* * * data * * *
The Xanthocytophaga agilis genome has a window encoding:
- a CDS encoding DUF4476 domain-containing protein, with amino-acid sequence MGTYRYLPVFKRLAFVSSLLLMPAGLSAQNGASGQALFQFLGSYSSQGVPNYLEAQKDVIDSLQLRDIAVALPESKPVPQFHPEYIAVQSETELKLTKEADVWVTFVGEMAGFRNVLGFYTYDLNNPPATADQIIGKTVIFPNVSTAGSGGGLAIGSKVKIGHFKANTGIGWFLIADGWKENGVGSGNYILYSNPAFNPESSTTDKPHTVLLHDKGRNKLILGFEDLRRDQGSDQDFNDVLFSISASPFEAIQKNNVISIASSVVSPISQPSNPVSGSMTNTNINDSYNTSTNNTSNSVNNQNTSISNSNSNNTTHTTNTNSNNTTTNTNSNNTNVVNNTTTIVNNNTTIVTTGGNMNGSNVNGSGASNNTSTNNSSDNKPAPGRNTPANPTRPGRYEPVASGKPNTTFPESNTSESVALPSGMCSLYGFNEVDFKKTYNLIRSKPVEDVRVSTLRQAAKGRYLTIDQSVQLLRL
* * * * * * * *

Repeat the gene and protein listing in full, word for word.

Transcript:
The Xanthocytophaga agilis genome has a window encoding:
- a CDS encoding DUF4476 domain-containing protein, with amino-acid sequence MGTYRYLPVFKRLAFVSSLLLMPAGLSAQNGASGQALFQFLGSYSSQGVPNYLEAQKDVIDSLQLRDIAVALPESKPVPQFHPEYIAVQSETELKLTKEADVWVTFVGEMAGFRNVLGFYTYDLNNPPATADQIIGKTVIFPNVSTAGSGGGLAIGSKVKIGHFKANTGIGWFLIADGWKENGVGSGNYILYSNPAFNPESSTTDKPHTVLLHDKGRNKLILGFEDLRRDQGSDQDFNDVLFSISASPFEAIQKNNVISIASSVVSPISQPSNPVSGSMTNTNINDSYNTSTNNTSNSVNNQNTSISNSNSNNTTHTTNTNSNNTTTNTNSNNTNVVNNTTTIVNNNTTIVTTGGNMNGSNVNGSGASNNTSTNNSSDNKPAPGRNTPANPTRPGRYEPVASGKPNTTFPESNTSESVALPSGMCSLYGFNEVDFKKTYNLIRSKPVEDVRVSTLRQAAKGRYLTIDQSVQLLRL